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hi i have come across a line that is given below

           char *ch=(char*)3000

i want to know the meaning of this line .....

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However bad the 3000 might be, in order to compile successfully, the line definitely needs a semi-colon at the end :) –  Arun Sep 30 '10 at 0:47

4 Answers 4

It looks like the pointer, ch, is being assigned an absolute memory address 3000. Generally a very bad idea, unless you're working on an embedded system with no paging and you know exactly what's at memory location 3000.

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An anology to complement this answer: Think of your system memory as an enormous sequence of baskets -- several billions of them on a modern computer. Without knowing anything more about what's in the baskets, you're saying "ch should mean basket number three thousand". You can probably guess that this is not a good idea unless you have a very specific plan. –  gspr Sep 29 '10 at 13:51
    
There is at least one case in the Win32 DDK where you are expected to cast an integer to a pointer depending on other arguments to the function you are calling. It made me scream every time I had to call it. –  mkb Sep 29 '10 at 13:52
    
Any kernel-space code would suffice to see this kind of thing often. However, decimal 3000 sure does look suspect. –  DevSolar Sep 29 '10 at 14:46
    
Why the address is interpreted as "absolute"? Isn't that virtual address? How virtual address 0x3000 gets mapped to physical address is beyond the scope of the program, isn't it? –  Arun Sep 30 '10 at 0:44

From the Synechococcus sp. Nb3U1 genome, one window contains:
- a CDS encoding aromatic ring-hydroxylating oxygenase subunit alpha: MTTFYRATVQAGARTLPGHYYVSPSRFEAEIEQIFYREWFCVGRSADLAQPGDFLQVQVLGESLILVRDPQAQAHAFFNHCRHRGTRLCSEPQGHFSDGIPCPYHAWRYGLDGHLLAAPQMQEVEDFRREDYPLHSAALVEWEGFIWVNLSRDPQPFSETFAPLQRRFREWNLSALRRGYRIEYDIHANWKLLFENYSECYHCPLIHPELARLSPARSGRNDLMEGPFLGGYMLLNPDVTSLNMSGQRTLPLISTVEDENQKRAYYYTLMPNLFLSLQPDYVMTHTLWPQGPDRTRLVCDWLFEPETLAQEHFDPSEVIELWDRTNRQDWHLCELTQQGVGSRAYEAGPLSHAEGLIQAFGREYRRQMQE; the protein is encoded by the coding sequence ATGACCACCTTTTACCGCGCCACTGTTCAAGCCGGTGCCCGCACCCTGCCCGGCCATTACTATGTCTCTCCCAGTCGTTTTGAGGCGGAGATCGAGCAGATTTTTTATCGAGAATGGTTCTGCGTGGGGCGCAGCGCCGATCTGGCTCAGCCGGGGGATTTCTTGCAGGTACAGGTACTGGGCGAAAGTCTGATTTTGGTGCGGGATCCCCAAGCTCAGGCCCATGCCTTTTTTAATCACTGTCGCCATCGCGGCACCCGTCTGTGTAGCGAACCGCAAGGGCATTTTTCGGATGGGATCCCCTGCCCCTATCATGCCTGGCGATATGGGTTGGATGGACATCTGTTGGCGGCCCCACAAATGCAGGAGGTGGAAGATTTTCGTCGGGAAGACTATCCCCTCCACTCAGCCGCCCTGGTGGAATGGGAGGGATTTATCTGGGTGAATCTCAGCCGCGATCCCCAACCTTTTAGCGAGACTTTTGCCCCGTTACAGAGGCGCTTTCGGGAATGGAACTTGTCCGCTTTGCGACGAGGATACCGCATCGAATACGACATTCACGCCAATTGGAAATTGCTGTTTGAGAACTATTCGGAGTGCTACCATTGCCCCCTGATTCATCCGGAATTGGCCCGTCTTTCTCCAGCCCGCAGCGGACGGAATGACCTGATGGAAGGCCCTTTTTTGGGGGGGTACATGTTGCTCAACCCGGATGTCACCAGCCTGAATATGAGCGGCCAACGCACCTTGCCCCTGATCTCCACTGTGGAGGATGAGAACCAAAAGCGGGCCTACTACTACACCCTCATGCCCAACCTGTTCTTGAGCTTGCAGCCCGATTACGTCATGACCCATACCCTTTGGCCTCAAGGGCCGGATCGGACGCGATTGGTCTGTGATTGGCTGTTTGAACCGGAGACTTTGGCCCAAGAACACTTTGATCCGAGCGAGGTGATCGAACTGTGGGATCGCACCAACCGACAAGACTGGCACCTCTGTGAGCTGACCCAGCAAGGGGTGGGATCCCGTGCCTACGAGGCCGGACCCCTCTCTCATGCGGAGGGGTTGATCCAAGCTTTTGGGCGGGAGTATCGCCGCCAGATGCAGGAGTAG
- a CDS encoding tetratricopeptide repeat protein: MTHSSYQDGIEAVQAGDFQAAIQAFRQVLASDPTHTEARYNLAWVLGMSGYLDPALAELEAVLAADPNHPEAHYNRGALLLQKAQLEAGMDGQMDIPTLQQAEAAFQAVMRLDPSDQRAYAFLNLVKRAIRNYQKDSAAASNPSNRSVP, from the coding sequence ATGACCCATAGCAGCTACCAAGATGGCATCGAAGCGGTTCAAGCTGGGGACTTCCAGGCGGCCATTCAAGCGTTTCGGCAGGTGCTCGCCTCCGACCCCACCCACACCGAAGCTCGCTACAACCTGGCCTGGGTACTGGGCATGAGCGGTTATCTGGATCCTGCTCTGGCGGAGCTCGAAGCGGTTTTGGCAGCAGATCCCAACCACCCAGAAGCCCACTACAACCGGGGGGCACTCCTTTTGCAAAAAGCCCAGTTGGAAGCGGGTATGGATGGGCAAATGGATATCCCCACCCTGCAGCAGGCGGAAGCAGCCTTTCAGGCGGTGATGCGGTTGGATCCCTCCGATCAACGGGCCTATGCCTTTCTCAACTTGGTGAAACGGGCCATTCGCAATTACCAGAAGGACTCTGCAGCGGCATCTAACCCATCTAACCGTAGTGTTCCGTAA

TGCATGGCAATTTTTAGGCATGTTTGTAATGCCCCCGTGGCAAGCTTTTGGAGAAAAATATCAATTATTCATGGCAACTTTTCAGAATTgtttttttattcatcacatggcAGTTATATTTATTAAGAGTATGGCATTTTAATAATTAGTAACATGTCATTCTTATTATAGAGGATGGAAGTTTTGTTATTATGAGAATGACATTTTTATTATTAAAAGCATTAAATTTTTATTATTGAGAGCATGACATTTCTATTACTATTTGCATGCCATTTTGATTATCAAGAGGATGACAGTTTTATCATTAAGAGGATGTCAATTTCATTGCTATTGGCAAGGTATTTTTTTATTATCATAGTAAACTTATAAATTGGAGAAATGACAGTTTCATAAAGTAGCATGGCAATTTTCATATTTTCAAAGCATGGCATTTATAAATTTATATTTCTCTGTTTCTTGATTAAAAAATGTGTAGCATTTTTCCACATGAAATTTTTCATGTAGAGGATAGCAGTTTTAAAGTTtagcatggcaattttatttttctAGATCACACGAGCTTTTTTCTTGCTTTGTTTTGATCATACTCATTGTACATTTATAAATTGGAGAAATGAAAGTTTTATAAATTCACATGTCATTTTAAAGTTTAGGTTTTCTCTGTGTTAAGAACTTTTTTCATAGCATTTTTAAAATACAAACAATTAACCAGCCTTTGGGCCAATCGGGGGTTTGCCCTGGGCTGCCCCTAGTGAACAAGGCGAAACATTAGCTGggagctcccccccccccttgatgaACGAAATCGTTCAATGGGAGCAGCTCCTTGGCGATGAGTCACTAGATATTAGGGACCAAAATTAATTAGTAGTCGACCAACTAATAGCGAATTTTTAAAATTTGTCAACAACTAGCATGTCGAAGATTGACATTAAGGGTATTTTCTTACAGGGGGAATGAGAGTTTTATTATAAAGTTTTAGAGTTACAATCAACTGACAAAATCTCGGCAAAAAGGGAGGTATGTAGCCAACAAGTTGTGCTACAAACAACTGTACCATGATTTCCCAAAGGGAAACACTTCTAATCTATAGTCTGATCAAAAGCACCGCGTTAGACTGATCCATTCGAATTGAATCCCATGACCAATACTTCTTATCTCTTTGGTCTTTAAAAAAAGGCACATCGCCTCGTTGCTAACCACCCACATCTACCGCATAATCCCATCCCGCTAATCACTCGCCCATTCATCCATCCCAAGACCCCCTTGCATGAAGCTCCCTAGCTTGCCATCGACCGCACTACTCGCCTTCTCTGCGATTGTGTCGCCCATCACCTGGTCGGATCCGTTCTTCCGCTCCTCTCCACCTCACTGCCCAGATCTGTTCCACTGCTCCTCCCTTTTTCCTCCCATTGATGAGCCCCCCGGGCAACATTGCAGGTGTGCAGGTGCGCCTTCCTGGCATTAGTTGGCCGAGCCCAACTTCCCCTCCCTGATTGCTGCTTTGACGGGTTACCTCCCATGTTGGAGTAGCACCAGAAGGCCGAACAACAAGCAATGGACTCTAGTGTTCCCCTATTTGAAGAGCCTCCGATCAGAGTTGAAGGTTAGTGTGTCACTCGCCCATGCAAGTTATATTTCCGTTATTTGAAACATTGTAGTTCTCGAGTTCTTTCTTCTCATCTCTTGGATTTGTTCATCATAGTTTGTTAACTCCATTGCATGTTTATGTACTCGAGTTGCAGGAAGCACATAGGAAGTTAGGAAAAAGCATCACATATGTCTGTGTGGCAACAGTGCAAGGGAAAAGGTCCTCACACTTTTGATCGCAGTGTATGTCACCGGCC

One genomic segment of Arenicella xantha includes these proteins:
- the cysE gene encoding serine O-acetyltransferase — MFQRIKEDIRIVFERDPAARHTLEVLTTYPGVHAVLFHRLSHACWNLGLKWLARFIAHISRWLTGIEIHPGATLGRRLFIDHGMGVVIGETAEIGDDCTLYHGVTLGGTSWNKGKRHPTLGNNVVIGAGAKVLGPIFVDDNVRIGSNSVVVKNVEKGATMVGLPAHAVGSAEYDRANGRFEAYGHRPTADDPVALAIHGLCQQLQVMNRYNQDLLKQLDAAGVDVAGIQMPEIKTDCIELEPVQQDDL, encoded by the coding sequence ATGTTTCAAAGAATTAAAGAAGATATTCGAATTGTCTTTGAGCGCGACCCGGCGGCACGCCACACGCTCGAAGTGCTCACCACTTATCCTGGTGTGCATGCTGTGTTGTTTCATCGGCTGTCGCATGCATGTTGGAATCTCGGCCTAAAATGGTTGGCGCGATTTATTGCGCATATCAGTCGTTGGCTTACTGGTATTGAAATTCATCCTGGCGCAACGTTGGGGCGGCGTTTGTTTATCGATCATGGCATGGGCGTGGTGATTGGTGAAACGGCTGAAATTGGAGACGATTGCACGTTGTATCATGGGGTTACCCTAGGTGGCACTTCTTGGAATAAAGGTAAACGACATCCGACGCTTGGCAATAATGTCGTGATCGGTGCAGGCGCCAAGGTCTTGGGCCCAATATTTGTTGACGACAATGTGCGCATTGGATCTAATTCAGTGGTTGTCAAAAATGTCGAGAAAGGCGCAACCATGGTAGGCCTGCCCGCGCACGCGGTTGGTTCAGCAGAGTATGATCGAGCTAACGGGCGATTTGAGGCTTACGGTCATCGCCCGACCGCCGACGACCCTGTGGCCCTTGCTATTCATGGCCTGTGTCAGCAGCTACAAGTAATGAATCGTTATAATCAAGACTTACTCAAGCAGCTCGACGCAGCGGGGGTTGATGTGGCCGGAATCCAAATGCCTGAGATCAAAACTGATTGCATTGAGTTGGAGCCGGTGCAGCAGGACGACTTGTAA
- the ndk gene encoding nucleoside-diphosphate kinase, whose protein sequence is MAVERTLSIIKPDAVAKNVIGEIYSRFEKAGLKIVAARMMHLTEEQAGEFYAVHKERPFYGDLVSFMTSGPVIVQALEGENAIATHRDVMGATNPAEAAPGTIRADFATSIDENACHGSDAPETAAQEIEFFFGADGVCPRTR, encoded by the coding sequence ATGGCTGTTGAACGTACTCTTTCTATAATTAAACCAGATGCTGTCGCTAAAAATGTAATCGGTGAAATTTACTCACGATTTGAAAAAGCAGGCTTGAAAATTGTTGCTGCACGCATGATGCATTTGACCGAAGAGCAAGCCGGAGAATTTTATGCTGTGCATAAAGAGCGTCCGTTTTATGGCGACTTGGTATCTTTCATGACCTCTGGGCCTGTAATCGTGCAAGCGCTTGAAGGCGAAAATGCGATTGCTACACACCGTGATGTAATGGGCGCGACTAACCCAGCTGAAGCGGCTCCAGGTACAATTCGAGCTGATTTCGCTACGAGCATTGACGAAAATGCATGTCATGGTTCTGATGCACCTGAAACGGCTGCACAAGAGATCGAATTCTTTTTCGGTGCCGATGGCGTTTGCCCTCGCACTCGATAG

ArunSaha, that's why I stipulated that the poster might be working on an embedded system with no paging. If that's the case, then the memory address is absolute. You are correct that if there's some kind of paging (including virtual memory) under the hood, then 3000 could mean just about anything. –  MattK Sep 30 '10 at 14:17

Maybe seeing the rest of the code would be relevant...

That pointer could be relative to the segment in which it resides (on Intel processors). In this case the 3000 could be simply an index into that segment, defined earlier in the program, where we don't have the lines.

This depends upon the system architecture, the environment, the OS, the compiler, the rest of the code (and the programmer...).

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Isn't it obvious?

The numerical value "3000" is cast to a char pointer, i.e. ch is initialized to memory address 3000 (decimal).

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... and it's something you probably don't want to be doing. –  gspr Sep 29 '10 at 13:47

AFAIK, 3000 is no special address/value, and In most of the cases accessing it would result in segmentation fault or a garbage value.

If you see that in code, may be it is incorrectly used instead of a (void*), say in case of maps where you have key value pairs, the result may be cast into an integer in that case.

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